Step 7: File Your E2 Visa Application

If you’re in the US, file a change of status through USCIS with Form I-129.

If you’re outside the US, apply at a US Embassy or Consulate in your home country via the visa application process, including submitting forms DS-160 and DS-156E.


Step 8: E2 Visa Interview 

Once your case has been reviewed, you will receive formal notification from the adjudicator. You then have 90 days to attend a visa interview.

During the interview, you will be questioned on the information you have provided about yourself and the business in your application and business plan.

Prepare well for the interview, be familiar with the details of your submissions and be able to answer any general questions, for example, about your immigration history, education and work background.

The business plan will also be scrutinized to ascertain the degree of economic benefit your business would bring to the US market.

You will also need to bring two passport-style photographs of yourself. You will need your confirmation sheet of your completed DS-160 and a receipt for the fee. You should bring your I-797 approval notice and your appointment notification, as well as any evidence to support your business plan.

Read our detailed guide on how to prepare for the E2 visa interview here.


 Step 9: Requests for Evidence (RFE) 

Should your E2 visa be taken through administrative processing, more information will be required. A refusal under section 221(g) of the Immigration and Nationality Act simply means that your application may be refused completely if you cannot provide the evidence that has been requested.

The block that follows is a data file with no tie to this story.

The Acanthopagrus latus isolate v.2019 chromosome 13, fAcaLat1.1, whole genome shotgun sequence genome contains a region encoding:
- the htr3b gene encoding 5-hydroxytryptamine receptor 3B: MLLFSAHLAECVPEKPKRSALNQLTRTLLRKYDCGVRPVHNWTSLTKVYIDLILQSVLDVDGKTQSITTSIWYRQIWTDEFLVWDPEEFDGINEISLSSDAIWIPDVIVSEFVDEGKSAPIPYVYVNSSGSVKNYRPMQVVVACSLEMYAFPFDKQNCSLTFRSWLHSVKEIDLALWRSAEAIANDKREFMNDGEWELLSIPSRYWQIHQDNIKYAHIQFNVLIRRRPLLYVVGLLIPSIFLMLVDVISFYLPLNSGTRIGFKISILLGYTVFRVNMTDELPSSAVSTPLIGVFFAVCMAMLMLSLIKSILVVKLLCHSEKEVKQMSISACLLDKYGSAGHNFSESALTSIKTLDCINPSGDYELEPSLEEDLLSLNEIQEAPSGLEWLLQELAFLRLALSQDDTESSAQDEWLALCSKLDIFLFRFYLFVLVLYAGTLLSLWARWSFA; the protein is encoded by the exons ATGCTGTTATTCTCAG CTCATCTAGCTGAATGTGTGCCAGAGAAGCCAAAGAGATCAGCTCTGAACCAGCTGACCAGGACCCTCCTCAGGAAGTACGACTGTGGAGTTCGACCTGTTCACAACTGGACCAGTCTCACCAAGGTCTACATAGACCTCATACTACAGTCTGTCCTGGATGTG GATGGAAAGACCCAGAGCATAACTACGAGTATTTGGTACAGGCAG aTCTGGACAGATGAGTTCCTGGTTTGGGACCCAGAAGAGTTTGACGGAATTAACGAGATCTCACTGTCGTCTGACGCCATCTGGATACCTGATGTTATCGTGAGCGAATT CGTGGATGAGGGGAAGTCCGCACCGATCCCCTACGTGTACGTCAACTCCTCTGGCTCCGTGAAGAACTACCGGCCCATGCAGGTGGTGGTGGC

You will be given a list of documents and information that are required in order to avoid a refusal.

You should aim to provide the documents to the consulate as soon as possible, providing that this time does not exceed 120 days.


3. Timeline and processing times


Visa processing times will be a key consideration when filing an E2 petition, particularly given the planning required to pursue your business activity and if your family will also be applying to join you as E2 dependents.

However, processing times can vary, so it is essential to check current timelines and be prepared to provide additional information if requested.

Typically, E2 visa processing can take anywhere from two weeks to up to 5 months.

The duration of processing is influenced by several factors, some within the applicant’s control and others not.

E2 visa processing times are determined largely by the US Consular post where you filed your petition (usually in your country of residence), but processing can take longer if there are issues with your application, for example, when you have received a request for further information. This emphasizes the importance of ensuring your application is full and complete when filed.

Premium processing is not available for out-of-country E2 visa applications since such applications are initially processed at an overseas Embassy or Consulate and not USCIS.